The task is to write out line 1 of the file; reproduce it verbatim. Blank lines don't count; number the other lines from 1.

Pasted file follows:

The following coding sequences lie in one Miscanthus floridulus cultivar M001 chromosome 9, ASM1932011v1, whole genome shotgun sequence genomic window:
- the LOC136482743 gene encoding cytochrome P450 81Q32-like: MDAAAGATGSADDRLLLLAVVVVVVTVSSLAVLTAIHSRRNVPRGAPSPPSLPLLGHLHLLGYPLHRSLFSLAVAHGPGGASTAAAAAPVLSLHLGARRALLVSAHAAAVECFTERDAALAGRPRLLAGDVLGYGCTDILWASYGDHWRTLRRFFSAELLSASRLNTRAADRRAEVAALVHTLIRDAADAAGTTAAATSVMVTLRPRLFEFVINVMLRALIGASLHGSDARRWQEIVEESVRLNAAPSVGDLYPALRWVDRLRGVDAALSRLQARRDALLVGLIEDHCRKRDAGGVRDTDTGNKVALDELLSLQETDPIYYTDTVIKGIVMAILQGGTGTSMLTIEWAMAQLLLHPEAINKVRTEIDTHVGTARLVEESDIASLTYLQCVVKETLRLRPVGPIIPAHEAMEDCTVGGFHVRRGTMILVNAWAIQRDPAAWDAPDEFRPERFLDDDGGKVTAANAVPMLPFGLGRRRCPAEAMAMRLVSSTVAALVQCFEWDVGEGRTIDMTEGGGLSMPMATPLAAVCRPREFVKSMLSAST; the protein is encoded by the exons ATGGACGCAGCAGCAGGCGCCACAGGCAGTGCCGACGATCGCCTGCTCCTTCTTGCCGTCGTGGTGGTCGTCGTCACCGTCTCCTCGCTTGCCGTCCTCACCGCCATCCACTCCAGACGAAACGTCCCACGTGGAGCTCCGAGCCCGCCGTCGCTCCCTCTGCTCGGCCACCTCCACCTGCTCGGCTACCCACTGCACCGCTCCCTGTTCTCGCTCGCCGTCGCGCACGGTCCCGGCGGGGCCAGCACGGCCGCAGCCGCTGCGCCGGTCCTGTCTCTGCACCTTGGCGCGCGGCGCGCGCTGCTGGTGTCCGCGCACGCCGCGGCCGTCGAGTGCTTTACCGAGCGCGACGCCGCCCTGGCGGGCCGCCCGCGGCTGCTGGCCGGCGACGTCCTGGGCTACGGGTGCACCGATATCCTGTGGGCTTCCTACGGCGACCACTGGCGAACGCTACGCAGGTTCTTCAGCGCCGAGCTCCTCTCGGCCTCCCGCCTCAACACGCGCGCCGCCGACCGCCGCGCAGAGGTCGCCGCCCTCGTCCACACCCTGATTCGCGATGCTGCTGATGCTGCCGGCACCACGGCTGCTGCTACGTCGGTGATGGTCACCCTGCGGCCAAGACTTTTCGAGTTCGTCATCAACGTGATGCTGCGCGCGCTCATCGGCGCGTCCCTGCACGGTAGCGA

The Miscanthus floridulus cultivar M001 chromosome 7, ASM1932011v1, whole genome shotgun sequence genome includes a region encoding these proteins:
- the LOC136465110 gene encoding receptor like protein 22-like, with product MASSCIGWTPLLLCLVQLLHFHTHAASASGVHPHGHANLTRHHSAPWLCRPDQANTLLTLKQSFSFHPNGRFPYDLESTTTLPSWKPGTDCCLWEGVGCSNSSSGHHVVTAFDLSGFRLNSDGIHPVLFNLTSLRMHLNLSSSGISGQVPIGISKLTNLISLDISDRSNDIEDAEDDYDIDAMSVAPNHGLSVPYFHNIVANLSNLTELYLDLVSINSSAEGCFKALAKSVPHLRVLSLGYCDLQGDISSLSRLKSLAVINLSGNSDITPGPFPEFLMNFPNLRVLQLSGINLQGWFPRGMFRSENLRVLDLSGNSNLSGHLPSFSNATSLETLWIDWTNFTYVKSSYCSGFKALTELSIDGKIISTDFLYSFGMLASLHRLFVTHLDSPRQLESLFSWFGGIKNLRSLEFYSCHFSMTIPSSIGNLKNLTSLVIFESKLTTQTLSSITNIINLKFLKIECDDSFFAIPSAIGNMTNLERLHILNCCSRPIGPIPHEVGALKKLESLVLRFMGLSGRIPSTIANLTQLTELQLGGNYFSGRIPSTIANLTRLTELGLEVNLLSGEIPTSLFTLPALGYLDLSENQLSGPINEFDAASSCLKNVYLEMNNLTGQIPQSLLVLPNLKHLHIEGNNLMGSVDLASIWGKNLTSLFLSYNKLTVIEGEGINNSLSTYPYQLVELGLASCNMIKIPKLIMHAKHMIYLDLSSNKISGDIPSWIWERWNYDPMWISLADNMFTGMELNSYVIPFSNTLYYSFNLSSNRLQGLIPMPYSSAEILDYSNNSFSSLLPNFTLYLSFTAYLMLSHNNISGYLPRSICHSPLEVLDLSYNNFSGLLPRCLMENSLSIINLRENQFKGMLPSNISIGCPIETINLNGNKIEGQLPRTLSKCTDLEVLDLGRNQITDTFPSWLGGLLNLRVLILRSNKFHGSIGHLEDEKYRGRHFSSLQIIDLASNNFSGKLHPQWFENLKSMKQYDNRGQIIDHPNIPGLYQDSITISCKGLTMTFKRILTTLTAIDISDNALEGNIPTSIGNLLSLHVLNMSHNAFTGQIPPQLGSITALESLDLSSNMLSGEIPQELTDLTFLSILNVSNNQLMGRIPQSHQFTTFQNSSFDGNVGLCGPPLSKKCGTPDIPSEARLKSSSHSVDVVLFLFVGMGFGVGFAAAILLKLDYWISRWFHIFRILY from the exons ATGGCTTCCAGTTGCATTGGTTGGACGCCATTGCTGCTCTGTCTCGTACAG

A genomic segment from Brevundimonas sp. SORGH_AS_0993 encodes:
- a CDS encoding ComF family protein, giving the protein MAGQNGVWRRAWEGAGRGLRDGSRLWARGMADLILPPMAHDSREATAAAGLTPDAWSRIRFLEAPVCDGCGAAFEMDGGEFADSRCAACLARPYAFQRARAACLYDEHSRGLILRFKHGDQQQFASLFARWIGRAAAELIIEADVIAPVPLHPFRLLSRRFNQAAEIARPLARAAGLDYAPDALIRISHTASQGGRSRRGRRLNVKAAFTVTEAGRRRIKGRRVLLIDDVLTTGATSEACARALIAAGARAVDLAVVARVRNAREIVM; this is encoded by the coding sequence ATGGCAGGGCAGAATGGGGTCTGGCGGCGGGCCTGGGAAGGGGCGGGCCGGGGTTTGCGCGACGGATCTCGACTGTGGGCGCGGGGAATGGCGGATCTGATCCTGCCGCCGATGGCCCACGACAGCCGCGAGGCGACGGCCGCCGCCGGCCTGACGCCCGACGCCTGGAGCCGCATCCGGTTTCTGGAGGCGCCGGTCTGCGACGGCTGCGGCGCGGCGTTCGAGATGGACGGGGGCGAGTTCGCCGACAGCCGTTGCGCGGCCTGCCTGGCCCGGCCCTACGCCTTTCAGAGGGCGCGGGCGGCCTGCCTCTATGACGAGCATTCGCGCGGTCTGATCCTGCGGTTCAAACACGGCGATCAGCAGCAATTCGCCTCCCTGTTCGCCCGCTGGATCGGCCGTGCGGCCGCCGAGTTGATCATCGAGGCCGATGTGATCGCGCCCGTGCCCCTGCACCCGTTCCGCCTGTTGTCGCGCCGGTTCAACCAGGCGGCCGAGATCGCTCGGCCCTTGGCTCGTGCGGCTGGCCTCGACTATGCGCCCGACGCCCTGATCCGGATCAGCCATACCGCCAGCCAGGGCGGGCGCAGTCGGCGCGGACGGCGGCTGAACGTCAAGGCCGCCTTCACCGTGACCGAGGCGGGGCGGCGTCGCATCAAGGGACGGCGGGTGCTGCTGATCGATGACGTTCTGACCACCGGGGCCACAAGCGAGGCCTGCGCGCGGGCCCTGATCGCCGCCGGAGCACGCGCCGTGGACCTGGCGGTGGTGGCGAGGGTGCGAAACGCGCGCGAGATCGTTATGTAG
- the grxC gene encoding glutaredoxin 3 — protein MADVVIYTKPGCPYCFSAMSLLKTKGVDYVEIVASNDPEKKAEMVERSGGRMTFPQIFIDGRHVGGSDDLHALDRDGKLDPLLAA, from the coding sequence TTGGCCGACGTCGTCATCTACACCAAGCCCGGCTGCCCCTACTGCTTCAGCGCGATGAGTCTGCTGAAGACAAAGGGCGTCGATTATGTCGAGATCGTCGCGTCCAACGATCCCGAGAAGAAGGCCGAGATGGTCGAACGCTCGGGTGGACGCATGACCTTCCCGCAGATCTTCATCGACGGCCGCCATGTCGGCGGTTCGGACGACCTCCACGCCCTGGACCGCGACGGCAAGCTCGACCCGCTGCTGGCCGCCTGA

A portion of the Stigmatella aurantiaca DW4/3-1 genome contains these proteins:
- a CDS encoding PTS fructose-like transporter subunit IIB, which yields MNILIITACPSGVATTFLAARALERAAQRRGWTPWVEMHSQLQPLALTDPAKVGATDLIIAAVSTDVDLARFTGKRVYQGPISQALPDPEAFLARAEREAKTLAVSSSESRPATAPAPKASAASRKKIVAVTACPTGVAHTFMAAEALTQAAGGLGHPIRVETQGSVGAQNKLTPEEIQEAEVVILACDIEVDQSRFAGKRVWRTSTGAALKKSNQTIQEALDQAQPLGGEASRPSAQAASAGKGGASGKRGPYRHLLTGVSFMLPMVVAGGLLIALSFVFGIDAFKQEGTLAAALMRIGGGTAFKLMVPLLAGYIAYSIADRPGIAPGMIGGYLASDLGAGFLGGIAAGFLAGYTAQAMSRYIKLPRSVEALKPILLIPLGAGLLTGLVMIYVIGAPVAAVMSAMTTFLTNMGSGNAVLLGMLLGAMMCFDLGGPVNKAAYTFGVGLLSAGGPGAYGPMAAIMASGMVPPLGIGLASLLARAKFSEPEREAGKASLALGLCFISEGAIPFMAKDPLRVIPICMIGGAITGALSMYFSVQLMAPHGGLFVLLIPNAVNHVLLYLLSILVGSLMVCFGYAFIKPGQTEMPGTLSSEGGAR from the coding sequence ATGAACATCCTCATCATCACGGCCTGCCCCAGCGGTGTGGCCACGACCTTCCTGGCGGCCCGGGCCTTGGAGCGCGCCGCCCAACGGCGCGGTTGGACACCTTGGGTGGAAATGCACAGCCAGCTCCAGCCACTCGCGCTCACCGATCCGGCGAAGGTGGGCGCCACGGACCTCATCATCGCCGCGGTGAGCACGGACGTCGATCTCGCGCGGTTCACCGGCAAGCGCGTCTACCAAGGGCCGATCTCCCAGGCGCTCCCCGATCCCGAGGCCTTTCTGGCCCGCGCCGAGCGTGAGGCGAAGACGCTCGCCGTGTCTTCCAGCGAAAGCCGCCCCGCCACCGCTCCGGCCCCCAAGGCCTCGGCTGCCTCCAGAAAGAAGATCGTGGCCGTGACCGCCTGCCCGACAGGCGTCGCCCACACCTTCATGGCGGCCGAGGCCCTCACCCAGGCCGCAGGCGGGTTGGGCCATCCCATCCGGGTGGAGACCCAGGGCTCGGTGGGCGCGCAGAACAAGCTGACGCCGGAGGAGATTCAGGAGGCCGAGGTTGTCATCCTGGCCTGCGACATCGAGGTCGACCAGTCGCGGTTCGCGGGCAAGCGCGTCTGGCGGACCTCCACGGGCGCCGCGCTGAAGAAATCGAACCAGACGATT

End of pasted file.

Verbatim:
The following coding sequences lie in one Miscanthus floridulus cultivar M001 chromosome 9, ASM1932011v1, whole genome shotgun sequence genomic window: